Aniol Serrasolses: why I paddle

Spanish whitewater phenom Aniol Serrasolses on the sublime art of dropping waterfalls.
By Josh Sampiero

It makes sense, coming from Aniol Serrasolses – "At times on the river you feel like you're on a train you can't stop." The video above clearly demonstrates the hard-charging paddler doesn't like to take it slow, or easy. Thanks to the intense rains which have taken place this year, as well as a late snowmelt, the rivers in the Pyrenees have the biggest flow in recent history.

Aniol Serrasolses recuperates after dropping "the dome" during the descent of Santo Domingo River in Chiapas, Mexico on March 12th, 2013
Aniol Serrasolses, examining the situation. © Marcos Ferro/Red Bull Content Pool

“The water and the logs which are in the river go down with great intensity, the waves are stronger and everything happens twice as fast, so it's more complicated.” But not even those extreme conditions were an obstacle for him – as clearly seen in the footage. But that said – Aniol doesn't just blindly send himself into danger. "I experience fear a lot of times while kayaking," says Aniol. "If you don't feel fear, you are crazy, because this is dangerous!"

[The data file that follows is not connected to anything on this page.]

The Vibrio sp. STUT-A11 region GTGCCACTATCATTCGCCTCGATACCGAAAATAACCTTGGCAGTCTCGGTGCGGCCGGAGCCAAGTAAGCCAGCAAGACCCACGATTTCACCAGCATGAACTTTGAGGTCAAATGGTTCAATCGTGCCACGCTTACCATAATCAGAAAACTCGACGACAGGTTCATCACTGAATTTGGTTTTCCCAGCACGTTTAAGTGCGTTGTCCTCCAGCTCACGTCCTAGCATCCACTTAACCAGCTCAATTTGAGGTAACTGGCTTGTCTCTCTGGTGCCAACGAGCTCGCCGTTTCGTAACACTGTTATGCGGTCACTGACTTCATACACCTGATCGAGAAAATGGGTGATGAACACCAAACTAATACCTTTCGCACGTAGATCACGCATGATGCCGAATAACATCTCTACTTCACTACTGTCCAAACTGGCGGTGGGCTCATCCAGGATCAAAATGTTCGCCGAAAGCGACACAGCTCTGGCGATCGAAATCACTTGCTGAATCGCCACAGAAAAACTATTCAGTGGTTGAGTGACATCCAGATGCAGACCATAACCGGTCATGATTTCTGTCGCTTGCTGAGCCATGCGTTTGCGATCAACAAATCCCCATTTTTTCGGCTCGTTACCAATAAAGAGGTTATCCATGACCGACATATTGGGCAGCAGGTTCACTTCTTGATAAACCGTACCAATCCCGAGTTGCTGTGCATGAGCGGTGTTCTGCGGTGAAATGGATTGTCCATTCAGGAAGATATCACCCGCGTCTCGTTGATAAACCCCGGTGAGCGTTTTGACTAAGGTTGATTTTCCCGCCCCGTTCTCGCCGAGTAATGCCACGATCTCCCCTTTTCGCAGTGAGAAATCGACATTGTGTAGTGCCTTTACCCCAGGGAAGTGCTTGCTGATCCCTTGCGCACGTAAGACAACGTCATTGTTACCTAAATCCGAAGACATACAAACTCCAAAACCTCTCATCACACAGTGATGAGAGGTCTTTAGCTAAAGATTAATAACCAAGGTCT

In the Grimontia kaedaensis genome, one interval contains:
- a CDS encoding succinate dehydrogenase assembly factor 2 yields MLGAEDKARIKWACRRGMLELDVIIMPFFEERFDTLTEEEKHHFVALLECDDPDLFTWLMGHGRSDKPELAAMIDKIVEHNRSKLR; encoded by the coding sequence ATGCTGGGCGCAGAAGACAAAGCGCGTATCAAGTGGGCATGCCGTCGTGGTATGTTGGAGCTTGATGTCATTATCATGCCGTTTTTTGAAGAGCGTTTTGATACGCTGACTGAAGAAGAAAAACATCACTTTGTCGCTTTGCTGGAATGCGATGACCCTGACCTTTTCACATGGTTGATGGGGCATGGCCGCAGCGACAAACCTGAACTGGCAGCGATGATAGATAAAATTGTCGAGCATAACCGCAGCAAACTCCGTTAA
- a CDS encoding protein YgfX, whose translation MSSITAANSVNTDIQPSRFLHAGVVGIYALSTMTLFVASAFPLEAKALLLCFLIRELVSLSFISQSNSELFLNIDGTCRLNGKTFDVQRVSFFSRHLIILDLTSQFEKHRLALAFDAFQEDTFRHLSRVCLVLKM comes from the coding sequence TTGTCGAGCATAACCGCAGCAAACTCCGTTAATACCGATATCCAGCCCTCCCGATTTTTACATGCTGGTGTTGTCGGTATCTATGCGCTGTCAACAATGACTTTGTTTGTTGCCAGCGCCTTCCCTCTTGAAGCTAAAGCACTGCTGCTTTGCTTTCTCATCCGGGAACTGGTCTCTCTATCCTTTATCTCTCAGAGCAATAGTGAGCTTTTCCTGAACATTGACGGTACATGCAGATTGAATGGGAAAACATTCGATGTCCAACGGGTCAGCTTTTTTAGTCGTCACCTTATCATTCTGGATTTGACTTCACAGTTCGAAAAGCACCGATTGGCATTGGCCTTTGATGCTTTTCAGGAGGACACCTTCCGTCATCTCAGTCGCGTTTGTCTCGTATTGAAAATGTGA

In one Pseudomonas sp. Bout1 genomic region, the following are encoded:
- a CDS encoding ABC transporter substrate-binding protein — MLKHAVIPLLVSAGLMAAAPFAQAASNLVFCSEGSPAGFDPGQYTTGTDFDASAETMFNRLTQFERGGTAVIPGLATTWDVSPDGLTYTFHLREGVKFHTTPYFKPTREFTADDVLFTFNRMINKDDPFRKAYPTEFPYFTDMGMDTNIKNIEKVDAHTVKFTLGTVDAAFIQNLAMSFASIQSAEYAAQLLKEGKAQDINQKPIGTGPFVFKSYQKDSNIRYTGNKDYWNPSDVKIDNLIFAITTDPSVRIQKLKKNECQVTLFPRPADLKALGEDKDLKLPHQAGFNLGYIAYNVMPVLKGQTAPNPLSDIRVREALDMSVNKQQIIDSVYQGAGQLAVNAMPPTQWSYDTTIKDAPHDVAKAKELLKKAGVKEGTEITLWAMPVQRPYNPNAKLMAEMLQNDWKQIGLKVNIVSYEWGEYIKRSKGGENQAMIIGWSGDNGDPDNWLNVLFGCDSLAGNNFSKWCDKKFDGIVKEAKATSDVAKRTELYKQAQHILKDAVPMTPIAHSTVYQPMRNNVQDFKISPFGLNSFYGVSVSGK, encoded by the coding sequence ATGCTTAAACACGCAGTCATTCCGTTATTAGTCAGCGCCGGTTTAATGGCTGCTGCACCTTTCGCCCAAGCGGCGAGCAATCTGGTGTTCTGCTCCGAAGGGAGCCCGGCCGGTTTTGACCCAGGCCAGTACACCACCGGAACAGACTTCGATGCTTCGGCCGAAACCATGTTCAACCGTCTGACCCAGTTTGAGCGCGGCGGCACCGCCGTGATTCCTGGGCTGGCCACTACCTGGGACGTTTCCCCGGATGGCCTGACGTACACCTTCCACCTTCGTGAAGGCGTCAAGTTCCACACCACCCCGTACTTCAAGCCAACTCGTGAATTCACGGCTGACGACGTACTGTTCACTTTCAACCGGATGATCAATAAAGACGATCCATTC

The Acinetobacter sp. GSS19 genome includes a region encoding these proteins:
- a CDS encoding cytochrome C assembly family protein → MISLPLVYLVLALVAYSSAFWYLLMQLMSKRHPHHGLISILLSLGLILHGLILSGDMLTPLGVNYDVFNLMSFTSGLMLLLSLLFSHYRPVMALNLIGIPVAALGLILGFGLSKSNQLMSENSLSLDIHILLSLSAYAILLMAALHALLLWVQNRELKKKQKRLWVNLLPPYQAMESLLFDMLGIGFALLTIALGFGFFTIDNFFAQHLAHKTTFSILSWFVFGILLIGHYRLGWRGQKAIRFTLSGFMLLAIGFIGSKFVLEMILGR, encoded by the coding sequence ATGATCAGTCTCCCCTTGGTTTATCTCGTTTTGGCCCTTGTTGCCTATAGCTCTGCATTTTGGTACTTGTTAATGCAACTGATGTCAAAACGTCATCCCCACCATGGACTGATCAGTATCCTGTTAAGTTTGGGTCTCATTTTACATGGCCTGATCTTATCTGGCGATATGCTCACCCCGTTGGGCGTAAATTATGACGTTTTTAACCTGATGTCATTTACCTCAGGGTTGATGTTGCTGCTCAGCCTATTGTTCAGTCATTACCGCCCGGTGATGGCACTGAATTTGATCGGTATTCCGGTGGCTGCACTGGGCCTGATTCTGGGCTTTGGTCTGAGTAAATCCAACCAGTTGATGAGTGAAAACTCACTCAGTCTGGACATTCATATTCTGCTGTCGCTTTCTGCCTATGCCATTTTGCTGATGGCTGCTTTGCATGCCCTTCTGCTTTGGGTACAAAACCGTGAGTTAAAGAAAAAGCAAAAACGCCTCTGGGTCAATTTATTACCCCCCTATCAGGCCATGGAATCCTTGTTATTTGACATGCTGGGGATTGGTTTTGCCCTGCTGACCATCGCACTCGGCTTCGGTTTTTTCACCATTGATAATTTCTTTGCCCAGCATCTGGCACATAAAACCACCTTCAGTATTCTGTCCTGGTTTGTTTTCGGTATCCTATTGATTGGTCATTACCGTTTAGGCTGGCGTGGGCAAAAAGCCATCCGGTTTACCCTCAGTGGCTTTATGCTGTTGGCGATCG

Aniol lives nowadays traveling from one side of the world to another, seeking the biggest waterfalls and the most difficult rivers there are. In the coming months, he will go with his kayak through the rivers of British Columbia, Alaska and Peru. Will he ever quit kayaking? Unlikely. Says Aniol, "This is the sport I love, and I'm going to keep doing it forever."

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